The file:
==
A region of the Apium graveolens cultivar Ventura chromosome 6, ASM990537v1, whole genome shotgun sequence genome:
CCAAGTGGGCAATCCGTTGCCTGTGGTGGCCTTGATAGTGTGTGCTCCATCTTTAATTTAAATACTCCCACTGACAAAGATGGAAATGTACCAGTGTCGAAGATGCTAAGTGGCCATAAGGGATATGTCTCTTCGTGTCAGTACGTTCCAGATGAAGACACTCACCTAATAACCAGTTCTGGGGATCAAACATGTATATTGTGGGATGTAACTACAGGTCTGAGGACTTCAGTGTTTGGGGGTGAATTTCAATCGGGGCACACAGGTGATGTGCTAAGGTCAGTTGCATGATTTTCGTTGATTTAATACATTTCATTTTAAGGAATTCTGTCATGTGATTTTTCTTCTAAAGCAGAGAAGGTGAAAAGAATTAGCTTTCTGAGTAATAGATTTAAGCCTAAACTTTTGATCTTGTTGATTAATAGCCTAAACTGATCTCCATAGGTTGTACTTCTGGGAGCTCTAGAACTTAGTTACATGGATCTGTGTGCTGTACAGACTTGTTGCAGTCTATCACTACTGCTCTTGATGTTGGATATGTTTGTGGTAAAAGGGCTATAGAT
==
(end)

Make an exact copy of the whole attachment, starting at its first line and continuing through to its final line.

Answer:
A region of the Apium graveolens cultivar Ventura chromosome 6, ASM990537v1, whole genome shotgun sequence genome:
CCAAGTGGGCAATCCGTTGCCTGTGGTGGCCTTGATAGTGTGTGCTCCATCTTTAATTTAAATACTCCCACTGACAAAGATGGAAATGTACCAGTGTCGAAGATGCTAAGTGGCCATAAGGGATATGTCTCTTCGTGTCAGTACGTTCCAGATGAAGACACTCACCTAATAACCAGTTCTGGGGATCAAACATGTATATTGTGGGATGTAACTACAGGTCTGAGGACTTCAGTGTTTGGGGGTGAATTTCAATCGGGGCACACAGGTGATGTGCTAAGGTCAGTTGCATGATTTTCGTTGATTTAATACATTTCATTTTAAGGAATTCTGTCATGTGATTTTTCTTCTAAAGCAGAGAAGGTGAAAAGAATTAGCTTTCTGAGTAATAGATTTAAGCCTAAACTTTTGATCTTGTTGATTAATAGCCTAAACTGATCTCCATAGGTTGTACTTCTGGGAGCTCTAGAACTTAGTTACATGGATCTGTGTGCTGTACAGACTTGTTGCAGTCTATCACTACTGCTCTTGATGTTGGATATGTTTGTGGTAAAAGGGCTATAGAT